The History of Fifth Season Cooperative
FIFTH SEASON COOPERATIVE HISTORY In the spring of 2009, information gathered through a regional 18 month food assessment process conducted by the Valley Stewardship Network indicated that there is a lack of coordination to market and distribute local food, including meat, produce and dairy that is produced in the region. In the summer of 2009, Sue Noble, Executive Director of Vernon Economic Development Association, was meeting with institutional cafeteria food service buyers, such as UW La Crosse, Western Technical College, Gundersen Health System, Viroqua Schools, and Vernon Memorial Healthcare who wanted to buy local food but didn’t know how to make it happen. It was obvious there needed to be a way to match producer supply with food service market demand, connecting what the growers are producing with what the cafeterias want to serve. In January 2010, Vernon Economic Development Association submitted and was awarded a $40,000 grant through the Buy Local Buy Wisconsin program to hire a part time coordinator and establish a cooperative business structure that would provide the missing link of coordination between producers, processors, distributors and buyers. The first six months of the grant were spent developing the mission, bylaws, articles of incorporation and first board of directors. Margaret Bau, USDA Cooperative Development Specialist, was instrumental throughout the development of the cooperative. The Fifth Season Cooperative officially became a business on August 10, 2010. The seven-member interim board of directors, representing each of the classes of membership, met every two weeks for a year to work on policies, procedures and pricing, business plans, build memberships, establish an investor stock option, address staff needs and oversee all aspects of the start-up phase of the business.
In July 2011 they hired an operations manager as the first staff. Reinhart Foodservice, a leading national food distributor based in La Crosse, also joined the co-op as a distributor member in 2011, providing critical distribution capacity and access to thousands of buyers in institutional foodservice markets. In December 2012 a capital campaign “Help Us Grow”was launched, offering opportunities to help build equity for the business by investing in Fifth Season’s Class B preferred stock. Community members who are interested in supporting Fifth Season’s regional model and the businesses and communities it serves are welcome to participate in this investment option.
In December 2013, Fifth Season partnered with family-owned frozen food processor member Sno Pac Foods in Caledonia, Minnesota, to begin offering FSC’s two frozen vegetable blends, “Winter Moon Blend” and “Wisconsin Potato Fusion.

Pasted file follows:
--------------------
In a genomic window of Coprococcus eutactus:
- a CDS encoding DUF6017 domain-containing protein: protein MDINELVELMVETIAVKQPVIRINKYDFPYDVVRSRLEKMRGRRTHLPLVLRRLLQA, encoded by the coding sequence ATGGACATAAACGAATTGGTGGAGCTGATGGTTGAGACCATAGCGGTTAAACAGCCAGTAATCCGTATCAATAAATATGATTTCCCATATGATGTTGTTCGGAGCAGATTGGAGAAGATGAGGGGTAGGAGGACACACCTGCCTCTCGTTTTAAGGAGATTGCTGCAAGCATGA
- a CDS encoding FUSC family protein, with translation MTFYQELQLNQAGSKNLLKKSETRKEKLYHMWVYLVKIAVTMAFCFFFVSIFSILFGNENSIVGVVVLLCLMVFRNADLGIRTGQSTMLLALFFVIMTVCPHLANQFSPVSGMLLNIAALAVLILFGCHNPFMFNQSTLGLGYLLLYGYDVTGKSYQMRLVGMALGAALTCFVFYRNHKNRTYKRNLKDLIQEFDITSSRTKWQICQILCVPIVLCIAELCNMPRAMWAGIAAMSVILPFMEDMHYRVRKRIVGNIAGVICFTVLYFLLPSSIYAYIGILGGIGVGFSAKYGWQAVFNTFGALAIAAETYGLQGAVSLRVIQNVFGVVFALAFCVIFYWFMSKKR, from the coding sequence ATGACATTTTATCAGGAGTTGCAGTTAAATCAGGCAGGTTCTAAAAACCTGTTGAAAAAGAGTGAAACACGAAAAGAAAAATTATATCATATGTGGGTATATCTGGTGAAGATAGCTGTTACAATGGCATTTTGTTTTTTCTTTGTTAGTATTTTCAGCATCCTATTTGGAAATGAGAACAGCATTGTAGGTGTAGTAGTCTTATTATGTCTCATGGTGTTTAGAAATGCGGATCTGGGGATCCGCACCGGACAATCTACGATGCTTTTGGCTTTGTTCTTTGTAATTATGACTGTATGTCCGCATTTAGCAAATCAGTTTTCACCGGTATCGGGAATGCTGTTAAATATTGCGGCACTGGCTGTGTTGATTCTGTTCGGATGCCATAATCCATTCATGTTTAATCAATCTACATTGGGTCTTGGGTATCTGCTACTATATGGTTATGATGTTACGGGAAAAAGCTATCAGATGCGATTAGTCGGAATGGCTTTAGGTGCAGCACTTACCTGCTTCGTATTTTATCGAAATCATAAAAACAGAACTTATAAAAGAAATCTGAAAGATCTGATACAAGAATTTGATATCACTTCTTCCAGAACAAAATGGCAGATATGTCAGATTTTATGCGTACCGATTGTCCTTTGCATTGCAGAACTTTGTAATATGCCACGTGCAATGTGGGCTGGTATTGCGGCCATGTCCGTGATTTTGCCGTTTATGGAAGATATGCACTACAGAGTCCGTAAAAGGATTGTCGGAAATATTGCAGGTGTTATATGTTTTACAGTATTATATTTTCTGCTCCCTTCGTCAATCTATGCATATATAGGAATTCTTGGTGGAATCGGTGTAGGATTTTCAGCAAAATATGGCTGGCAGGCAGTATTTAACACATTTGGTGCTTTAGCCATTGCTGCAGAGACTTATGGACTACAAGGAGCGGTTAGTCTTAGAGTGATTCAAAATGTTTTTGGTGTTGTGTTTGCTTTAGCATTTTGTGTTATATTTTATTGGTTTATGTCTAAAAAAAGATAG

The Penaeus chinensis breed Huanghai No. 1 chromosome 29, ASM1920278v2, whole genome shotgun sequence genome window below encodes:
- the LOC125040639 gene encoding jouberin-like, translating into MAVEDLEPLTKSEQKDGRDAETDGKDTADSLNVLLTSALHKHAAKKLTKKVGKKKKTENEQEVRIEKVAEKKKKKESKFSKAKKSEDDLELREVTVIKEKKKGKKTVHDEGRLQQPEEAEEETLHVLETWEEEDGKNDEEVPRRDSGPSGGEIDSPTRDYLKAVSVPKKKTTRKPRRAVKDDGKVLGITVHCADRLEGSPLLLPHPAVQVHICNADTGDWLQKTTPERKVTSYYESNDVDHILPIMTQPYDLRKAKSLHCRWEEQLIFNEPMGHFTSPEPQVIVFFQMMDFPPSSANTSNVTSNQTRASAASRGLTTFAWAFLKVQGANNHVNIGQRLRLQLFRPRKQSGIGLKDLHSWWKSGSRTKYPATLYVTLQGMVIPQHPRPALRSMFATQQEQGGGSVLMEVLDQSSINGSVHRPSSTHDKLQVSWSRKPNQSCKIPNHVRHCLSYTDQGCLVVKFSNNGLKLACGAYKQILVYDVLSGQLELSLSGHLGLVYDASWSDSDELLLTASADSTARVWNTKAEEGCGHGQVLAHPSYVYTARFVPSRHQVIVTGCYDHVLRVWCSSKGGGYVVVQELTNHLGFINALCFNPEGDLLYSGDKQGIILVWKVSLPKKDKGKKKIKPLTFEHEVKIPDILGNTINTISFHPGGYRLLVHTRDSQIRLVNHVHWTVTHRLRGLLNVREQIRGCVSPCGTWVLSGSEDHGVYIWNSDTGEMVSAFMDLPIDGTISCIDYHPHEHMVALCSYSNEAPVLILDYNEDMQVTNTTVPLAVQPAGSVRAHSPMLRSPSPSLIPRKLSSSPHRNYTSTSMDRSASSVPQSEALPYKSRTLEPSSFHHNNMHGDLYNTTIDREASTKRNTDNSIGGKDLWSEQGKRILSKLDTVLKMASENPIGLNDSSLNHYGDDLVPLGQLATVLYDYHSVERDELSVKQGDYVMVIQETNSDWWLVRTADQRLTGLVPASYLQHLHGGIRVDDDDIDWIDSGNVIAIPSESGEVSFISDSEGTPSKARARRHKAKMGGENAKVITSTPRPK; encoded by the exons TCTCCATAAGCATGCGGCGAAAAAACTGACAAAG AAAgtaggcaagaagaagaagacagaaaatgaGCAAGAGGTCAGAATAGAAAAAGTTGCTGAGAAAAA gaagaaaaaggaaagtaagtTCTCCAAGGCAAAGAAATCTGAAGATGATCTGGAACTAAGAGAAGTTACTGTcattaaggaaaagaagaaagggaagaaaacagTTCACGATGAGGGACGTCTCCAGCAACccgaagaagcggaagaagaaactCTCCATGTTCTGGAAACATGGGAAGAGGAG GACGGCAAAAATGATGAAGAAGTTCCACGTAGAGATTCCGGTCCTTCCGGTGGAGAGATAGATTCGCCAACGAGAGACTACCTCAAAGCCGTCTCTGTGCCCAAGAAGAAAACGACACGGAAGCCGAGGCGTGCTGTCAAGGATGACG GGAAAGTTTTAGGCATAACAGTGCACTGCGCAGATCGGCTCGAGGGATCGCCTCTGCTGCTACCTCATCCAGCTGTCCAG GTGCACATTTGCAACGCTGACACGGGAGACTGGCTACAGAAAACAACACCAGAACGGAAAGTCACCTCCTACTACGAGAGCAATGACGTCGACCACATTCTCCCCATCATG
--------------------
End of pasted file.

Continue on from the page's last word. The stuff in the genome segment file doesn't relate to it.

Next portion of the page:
The cooperative’s new direction and success received national recognition by the Wallace Center at Winrock International in Arlington, Virginia, on behalf of the National Good Food Network. FSC’s success at operating a regional food hub has also received other attention, both state and national. In May 2014, the local cooperative was chosen from almost 200 applicants to be among 11 food hubs across the United States to receive a $75,000 Wallace Center Food Hub Development Grant. In August 2014, FSC received a $197,696 grant through the USDA Rural Development’s Value-Added Producer Grant program to expand its quick-frozen vegetable blends to institutional market channels. The cooperative brings together farmer/producers, producer groups, processors, distributors, buyers, and workers within 150 miles of Viroqua. Its current membership, listed on the last page of this newsletter, includes 34 small family farms, 3 farmer/producer groups, 15 processors, 2 distributors and more than 2500 buyers.
FSC aggregates and distributes locally grown produce, meats, dairy and value-added products through distributor members to hospitals, schools, and businesses in the greater Driftless Region, Minneapolis, Milwaukee, Madison and Chicago. Some fresh produce is brought to the Food Enterprise Center in Viroqua and stored in a cooler for pickup by Reinhart trucks. Other local food products are shipped directly from various processors to Reinhart’s distribution center and then to institutional buyers throughout the region and beyond. “Our total sales have increased from $40,000 in 2011 to $130,000 in 2012, to $230,000 in 2013, and to $360,000 in 2014. We expect sales to hit $475,000 in 2015,” says FSC Board President Brian Wickert. He adds, “The cooperative continues to grow in 2015, bringing on new products and members and further developing value-added frozen vegetables geared toward institutional food service needs and expanding into retail.” The co-op is governed by a board of directors, elected from the membership, including distributor member Mike Dvorak from Reinhart Foodservice, worker member Ben Eby as FSC Sales Manager, producer member Toril Fisher from Second Cloud on the Left Farm, processor member Pete Gengler from Sno Pac Foods, buyer member Tom Thompson from Gundersen Health System, and producer group member Brian Wickert from EZ Farming. The Fifth Season offices are headquartered at the Food Enterprise Center in Viroqua with Office Manager Jamie Deaver, Sales Manager Ben Eby, and GAP/Food Safety Auditor Linda McCann. Sue Noble, Executive Director of Vernon Economic Development Association, continues to provide daily oversight and grant writing assistance.